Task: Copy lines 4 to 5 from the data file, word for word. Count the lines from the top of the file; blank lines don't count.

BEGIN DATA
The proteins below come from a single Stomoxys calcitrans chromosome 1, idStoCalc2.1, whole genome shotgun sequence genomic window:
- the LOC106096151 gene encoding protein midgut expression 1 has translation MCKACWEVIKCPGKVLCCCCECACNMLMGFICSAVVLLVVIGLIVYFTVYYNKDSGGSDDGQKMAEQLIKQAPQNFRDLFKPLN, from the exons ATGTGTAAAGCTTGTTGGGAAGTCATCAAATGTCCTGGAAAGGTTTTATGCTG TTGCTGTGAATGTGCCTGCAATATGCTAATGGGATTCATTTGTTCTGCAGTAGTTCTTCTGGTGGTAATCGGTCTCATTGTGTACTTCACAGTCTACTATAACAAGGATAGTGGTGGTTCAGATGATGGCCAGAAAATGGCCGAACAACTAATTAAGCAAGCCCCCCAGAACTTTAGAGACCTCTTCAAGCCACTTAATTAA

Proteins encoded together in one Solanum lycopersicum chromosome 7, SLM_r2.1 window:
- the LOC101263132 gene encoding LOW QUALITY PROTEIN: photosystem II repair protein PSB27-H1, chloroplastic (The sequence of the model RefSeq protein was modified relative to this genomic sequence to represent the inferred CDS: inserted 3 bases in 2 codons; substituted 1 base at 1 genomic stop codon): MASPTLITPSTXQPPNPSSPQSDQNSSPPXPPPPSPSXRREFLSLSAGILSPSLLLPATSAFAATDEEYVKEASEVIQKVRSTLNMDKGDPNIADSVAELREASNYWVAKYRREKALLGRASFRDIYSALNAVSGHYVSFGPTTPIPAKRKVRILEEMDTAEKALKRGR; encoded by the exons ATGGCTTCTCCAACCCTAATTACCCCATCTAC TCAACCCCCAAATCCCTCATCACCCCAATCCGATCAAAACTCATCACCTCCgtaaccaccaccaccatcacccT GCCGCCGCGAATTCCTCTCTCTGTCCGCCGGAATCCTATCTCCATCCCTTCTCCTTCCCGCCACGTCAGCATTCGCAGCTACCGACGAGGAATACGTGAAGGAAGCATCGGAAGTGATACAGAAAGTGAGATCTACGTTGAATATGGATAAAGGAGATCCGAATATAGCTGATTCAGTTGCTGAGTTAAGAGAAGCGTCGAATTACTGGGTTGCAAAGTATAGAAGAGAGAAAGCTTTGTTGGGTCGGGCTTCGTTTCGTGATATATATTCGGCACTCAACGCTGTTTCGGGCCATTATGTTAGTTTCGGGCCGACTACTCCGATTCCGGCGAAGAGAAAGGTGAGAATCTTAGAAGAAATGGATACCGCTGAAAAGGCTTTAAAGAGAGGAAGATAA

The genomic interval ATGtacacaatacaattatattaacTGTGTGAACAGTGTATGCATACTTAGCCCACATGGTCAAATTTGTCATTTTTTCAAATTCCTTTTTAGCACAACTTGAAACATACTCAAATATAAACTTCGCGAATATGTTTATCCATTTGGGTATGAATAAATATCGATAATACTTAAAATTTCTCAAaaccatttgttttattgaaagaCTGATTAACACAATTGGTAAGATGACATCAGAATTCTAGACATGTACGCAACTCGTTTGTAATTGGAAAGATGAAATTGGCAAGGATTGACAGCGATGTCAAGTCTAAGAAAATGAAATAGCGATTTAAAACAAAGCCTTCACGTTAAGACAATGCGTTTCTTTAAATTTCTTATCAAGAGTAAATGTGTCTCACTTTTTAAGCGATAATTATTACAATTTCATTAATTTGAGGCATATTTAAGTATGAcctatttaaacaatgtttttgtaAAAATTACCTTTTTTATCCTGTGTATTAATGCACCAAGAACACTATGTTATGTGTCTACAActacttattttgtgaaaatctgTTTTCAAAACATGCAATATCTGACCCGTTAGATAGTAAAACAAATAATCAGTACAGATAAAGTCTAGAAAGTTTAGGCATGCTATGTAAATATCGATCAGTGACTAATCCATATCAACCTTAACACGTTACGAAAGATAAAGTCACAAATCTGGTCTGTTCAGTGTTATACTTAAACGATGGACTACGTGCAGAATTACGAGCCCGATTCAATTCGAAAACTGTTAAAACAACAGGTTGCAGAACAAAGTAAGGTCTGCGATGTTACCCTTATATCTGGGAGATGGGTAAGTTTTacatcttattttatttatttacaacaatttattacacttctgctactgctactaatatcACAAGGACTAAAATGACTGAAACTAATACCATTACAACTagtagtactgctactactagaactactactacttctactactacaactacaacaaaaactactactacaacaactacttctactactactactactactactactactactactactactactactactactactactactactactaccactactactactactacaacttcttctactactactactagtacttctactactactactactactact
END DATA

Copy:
- the LOC101263132 gene encoding LOW QUALITY PROTEIN: photosystem II repair protein PSB27-H1, chloroplastic (The sequence of the model RefSeq protein was modified relative to this genomic sequence to represent the inferred CDS: inserted 3 bases in 2 codons; substituted 1 base at 1 genomic stop codon): MASPTLITPSTXQPPNPSSPQSDQNSSPPXPPPPSPSXRREFLSLSAGILSPSLLLPATSAFAATDEEYVKEASEVIQKVRSTLNMDKGDPNIADSVAELREASNYWVAKYRREKALLGRASFRDIYSALNAVSGHYVSFGPTTPIPAKRKVRILEEMDTAEKALKRGR; encoded by the exons ATGGCTTCTCCAACCCTAATTACCCCATCTAC TCAACCCCCAAATCCCTCATCACCCCAATCCGATCAAAACTCATCACCTCCgtaaccaccaccaccatcacccT GCCGCCGCGAATTCCTCTCTCTGTCCGCCGGAATCCTATCTCCATCCCTTCTCCTTCCCGCCACGTCAGCATTCGCAGCTACCGACGAGGAATACGTGAAGGAAGCATCGGAAGTGATACAGAAAGTGAGATCTACGTTGAATATGGATAAAGGAGATCCGAATATAGCTGATTCAGTTGCTGAGTTAAGAGAAGCGTCGAATTACTGGGTTGCAAAGTATAGAAGAGAGAAAGCTTTGTTGGGTCGGGCTTCGTTTCGTGATATATATTCGGCACTCAACGCTGTTTCGGGCCATTATGTTAGTTTCGGGCCGACTACTCCGATTCCGGCGAAGAGAAAGGTGAGAATCTTAGAAGAAATGGATACCGCTGAAAAGGCTTTAAAGAGAGGAAGATAA

The genomic interval ATGtacacaatacaattatattaacTGTGTGAACAGTGTATGCATACTTAGCCCACATGGTCAAATTTGTCATTTTTTCAAATTCCTTTTTAGCACAACTTGAAACATACTCAAATATAAACTTCGCGAATATGTTTATCCATTTGGGTATGAATAAATATCGATAATACTTAAAATTTCTCAAaaccatttgttttattgaaagaCTGATTAACACAATTGGTAAGATGACATCAGAATTCTAGACATGTACGCAACTCGTTTGTAATTGGAAAGATGAAATTGGCAAGGATTGACAGCGATGTCAAGTCTAAGAAAATGAAATAGCGATTTAAAACAAAGCCTTCACGTTAAGACAATGCGTTTCTTTAAATTTCTTATCAAGAGTAAATGTGTCTCACTTTTTAAGCGATAATTATTACAATTTCATTAATTTGAGGCATATTTAAGTATGAcctatttaaacaatgtttttgtaAAAATTACCTTTTTTATCCTGTGTATTAATGCACCAAGAACACTATGTTATGTGTCTACAActacttattttgtgaaaatctgTTTTCAAAACATGCAATATCTGACCCGTTAGATAGTAAAACAAATAATCAGTACAGATAAAGTCTAGAAAGTTTAGGCATGCTATGTAAATATCGATCAGTGACTAATCCATATCAACCTTAACACGTTACGAAAGATAAAGTCACAAATCTGGTCTGTTCAGTGTTATACTTAAACGATGGACTACGTGCAGAATTACGAGCCCGATTCAATTCGAAAACTGTTAAAACAACAGGTTGCAGAACAAAGTAAGGTCTGCGATGTTACCCTTATATCTGGGAGATGGGTAAGTTTTacatcttattttatttatttacaacaatttattacacttctgctactgctactaatatcACAAGGACTAAAATGACTGAAACTAATACCATTACAACTagtagtactgctactactagaactactactacttctactactacaactacaacaaaaactactactacaacaactacttctactactactactactactactactactactactactactactactactactactactactactactaccactactactactactacaacttcttctactactactactagtacttctactactactactactactact